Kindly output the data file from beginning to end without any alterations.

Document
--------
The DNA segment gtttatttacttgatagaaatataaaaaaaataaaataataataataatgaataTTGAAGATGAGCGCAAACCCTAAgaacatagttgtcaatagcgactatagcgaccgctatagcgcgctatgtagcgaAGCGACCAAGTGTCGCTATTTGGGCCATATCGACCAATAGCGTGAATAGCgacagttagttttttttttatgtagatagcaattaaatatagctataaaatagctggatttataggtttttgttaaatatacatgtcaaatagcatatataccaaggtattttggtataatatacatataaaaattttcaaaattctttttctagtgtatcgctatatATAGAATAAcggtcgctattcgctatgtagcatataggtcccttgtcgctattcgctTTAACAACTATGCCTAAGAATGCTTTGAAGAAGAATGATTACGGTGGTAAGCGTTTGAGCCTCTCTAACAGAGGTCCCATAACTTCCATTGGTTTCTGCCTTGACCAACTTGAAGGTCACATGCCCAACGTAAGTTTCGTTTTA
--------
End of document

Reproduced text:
The DNA segment gtttatttacttgatagaaatataaaaaaaataaaataataataataatgaataTTGAAGATGAGCGCAAACCCTAAgaacatagttgtcaatagcgactatagcgaccgctatagcgcgctatgtagcgaAGCGACCAAGTGTCGCTATTTGGGCCATATCGACCAATAGCGTGAATAGCgacagttagttttttttttatgtagatagcaattaaatatagctataaaatagctggatttataggtttttgttaaatatacatgtcaaatagcatatataccaaggtattttggtataatatacatataaaaattttcaaaattctttttctagtgtatcgctatatATAGAATAAcggtcgctattcgctatgtagcatataggtcccttgtcgctattcgctTTAACAACTATGCCTAAGAATGCTTTGAAGAAGAATGATTACGGTGGTAAGCGTTTGAGCCTCTCTAACAGAGGTCCCATAACTTCCATTGGTTTCTGCCTTGACCAACTTGAAGGTCACATGCCCAACGTAAGTTTCGTTTTA